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Verse 21. Was not Abraham our father. Our progenitor, our ancestor; using the word father, as frequently occurs in the Bible, to denote a remote ancestor. See Barnes on "Mt 1:1".

A reference to his and probably most of those to whom this epistle was addressed were of this character. See Barnes on "Jas 2:1, the Introduction.

Justified by works. That is, in the sense in which James is maintaining that a man professing religion is to be justified by his works. He does not affirm that the ground of acceptance with God is that we keep the law, or are perfect; or that our good works make an atonement for our sins, and that it is on their account that we are pardoned; nor does he deny that it is necessary that a man should believe in order to be saved. In this sense he does not deny that men are justified by faith; and thus he does not contradict the doctrine of the apostle Paul. But he does teach that where there are no good works, or where there is not a holy life, there is no true religion; that that faith which is not productive of good works is of no value; that if a man has that faith only, it would be impossible that he could be regarded as justified, or could be saved; and that consequently, in that large sense, a man is justified by his works; that is, they are the evidence that he is a justified man, or is regarded and treated as righteous by his Maker. The point on which the apostle has his eye is the nature of saving faith; and his design is to show that a mere faith which would produce no more effect than that of the demons did, could not save. In this he states no doctrine which contradicts that of Paul. The evidence to which he appeals in regard to faith, is good works and a holy life; and where that exists it shows that the faith is genuine. The case of Abraham is one directly in point. He showed that he had that kind of faith which was not dead. he gave the most affecting evidence that his faith was of such a kind as to lead him to implicit obedience, and to painful sacrifices. Such an act as that referred to—the act of offering up his son—demonstrated, if anything could, that his faith was genuine, and that his religion was deep and pure. In the sight of heaven and earth it would justify him as a righteous man, or would prove that he was a righteous man. In regard to the strength of his faith, and the nature of his obedience in this sacrifice, see Barnes on "Heb 11:19".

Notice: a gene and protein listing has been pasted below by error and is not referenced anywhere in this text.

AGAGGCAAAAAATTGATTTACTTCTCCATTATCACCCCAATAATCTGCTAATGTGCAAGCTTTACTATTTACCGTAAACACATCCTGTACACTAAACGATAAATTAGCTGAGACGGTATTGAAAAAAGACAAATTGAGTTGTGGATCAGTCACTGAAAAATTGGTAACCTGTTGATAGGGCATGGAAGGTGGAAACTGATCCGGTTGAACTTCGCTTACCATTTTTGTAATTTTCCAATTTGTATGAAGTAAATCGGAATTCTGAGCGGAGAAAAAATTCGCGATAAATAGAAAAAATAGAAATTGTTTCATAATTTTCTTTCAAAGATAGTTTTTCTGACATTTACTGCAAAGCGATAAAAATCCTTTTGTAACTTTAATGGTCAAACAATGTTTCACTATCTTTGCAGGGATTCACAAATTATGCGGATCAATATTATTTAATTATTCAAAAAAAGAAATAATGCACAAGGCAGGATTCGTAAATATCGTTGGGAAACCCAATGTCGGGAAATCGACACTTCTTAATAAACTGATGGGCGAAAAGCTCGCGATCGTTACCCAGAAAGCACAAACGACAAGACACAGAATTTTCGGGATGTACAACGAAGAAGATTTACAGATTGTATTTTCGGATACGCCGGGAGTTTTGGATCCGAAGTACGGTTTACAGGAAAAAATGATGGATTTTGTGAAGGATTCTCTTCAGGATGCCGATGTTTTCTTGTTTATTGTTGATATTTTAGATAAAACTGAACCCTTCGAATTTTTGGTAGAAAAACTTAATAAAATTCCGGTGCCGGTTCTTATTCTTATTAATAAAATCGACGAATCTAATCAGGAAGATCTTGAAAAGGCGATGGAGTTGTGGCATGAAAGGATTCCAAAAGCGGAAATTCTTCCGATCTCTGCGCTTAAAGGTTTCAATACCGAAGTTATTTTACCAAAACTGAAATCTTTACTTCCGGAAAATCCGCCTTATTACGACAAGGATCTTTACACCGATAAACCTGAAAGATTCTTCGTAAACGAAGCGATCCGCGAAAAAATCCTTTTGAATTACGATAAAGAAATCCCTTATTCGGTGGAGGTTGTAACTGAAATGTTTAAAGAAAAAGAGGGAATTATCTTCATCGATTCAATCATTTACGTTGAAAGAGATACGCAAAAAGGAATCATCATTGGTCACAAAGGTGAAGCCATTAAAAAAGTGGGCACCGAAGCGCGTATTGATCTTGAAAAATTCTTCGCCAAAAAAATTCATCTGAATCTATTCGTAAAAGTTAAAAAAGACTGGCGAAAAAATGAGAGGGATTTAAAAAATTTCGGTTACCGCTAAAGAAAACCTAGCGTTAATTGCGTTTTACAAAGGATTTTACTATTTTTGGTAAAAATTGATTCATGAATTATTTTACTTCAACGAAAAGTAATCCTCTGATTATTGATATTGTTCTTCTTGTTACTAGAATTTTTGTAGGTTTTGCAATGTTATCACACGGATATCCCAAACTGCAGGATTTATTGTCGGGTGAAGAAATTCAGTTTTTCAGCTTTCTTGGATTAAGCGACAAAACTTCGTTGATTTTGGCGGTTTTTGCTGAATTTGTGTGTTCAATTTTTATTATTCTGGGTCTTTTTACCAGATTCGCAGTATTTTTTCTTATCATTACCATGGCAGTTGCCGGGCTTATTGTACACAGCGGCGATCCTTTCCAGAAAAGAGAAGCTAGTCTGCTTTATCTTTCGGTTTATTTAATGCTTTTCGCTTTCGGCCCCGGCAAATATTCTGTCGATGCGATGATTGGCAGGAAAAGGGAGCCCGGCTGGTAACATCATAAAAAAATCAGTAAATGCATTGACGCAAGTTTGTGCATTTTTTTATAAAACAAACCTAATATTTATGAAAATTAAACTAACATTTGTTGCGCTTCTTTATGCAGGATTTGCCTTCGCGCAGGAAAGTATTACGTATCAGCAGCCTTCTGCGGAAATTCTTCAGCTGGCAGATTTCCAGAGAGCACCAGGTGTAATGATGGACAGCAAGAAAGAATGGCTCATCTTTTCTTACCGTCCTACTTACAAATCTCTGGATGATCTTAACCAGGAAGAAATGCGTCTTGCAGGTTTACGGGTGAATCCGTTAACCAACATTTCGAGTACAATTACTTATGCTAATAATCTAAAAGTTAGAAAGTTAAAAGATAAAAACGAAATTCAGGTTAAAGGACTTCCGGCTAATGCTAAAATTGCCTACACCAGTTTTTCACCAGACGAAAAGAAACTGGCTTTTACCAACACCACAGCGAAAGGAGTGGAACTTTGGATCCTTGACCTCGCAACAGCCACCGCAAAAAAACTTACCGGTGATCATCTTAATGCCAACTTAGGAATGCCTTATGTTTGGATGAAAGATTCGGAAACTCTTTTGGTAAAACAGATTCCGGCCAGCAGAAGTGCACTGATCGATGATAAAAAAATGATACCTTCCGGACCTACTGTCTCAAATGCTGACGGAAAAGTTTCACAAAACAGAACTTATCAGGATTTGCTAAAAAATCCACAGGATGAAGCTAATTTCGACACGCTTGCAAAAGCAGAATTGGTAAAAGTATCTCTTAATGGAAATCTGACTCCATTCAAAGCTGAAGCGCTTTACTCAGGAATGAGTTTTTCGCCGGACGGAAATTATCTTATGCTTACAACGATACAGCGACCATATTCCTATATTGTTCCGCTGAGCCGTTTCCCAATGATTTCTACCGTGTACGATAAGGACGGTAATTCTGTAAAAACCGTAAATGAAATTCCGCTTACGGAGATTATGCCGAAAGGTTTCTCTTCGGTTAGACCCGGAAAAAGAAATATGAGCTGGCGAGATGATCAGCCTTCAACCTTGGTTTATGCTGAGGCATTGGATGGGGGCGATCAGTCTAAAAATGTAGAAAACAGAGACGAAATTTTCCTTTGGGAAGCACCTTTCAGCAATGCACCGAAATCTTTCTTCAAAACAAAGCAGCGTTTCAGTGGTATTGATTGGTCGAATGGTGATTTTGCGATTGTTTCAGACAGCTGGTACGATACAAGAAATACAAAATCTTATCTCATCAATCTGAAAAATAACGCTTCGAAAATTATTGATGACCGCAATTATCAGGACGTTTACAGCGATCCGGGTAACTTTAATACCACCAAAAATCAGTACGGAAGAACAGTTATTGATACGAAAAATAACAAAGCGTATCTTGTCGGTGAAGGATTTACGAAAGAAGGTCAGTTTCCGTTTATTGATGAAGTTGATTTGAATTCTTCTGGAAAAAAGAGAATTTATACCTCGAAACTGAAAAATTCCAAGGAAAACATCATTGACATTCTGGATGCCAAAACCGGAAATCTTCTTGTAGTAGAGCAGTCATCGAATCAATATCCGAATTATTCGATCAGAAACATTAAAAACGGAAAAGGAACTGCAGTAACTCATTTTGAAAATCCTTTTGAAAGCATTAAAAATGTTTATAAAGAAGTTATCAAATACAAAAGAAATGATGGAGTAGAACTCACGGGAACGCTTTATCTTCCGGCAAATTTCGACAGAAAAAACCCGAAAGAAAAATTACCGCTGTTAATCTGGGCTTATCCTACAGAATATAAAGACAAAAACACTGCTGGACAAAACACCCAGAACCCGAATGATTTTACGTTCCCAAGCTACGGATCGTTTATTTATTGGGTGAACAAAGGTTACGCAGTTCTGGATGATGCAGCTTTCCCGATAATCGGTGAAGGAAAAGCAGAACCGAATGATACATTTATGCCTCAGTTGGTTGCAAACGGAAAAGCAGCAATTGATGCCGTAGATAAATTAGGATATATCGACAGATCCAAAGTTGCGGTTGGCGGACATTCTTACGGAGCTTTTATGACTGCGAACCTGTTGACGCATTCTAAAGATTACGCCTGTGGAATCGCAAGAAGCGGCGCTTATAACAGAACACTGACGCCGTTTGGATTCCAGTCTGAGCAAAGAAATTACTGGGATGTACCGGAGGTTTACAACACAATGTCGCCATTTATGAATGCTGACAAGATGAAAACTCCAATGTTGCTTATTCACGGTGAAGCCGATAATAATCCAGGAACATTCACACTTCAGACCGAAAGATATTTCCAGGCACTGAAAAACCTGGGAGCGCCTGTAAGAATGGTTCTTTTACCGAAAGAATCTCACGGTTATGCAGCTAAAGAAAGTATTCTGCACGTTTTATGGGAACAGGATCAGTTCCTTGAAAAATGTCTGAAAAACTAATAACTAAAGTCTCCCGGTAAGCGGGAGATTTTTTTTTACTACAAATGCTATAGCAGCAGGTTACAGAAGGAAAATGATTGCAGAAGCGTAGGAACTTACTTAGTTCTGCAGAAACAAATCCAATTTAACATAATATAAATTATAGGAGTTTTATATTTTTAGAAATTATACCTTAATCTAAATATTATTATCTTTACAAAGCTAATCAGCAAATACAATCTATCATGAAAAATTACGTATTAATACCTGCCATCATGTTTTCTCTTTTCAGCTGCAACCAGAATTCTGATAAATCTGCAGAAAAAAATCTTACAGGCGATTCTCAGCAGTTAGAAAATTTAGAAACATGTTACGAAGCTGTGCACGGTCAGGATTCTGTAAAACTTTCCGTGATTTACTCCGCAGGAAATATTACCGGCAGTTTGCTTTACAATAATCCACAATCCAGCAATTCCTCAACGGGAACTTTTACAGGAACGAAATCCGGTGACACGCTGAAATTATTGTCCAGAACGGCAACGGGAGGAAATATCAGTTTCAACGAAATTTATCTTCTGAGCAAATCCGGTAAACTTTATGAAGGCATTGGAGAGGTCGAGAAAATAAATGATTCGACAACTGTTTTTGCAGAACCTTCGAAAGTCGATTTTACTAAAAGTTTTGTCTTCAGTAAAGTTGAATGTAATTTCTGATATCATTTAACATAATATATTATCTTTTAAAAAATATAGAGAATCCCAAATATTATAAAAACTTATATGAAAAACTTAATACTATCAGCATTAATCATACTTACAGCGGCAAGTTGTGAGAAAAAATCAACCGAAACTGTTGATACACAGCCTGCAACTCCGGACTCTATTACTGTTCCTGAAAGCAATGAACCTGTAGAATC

That the apostle here cannot refer to the act of justification as the term is commonly understood, referring by that to the moment when he was accepted of God as a righteous man, is clear from the fact that in a passage of the Scriptures which he himself quotes, that is declared to be consequent on his believing: "Abraham believed God, and it was imputed unto him for righteousness." The act here referred to occurred long subsequent to that, and was thus a fulfilment or Confirmation of the declaration of Scripture, which says that "he believed God." It showed that his faith was not merely speculative, but was an active principle, leading to holy living. See Barnes on "Jas 2:23".

This demonstrates that what the apostle refers to here is the evidence by which it is shown that a man's faith is genuine, and that he does not refer to the question whether the act of justification, where a sinner is converted, is solely in consequence of believing. Thus the case proves what James purposes to prove, that the faith which justifies is only that which leads to good works.

When he had offered Isaac his son upon the altar. This was long after he believed, and was an act which, if any could, would show that his faith was genuine and sincere. On the meaning of this passage, see Barnes on "Heb 11:17".


{a} "when he had offered Isaac his son" Ge 22:9,12

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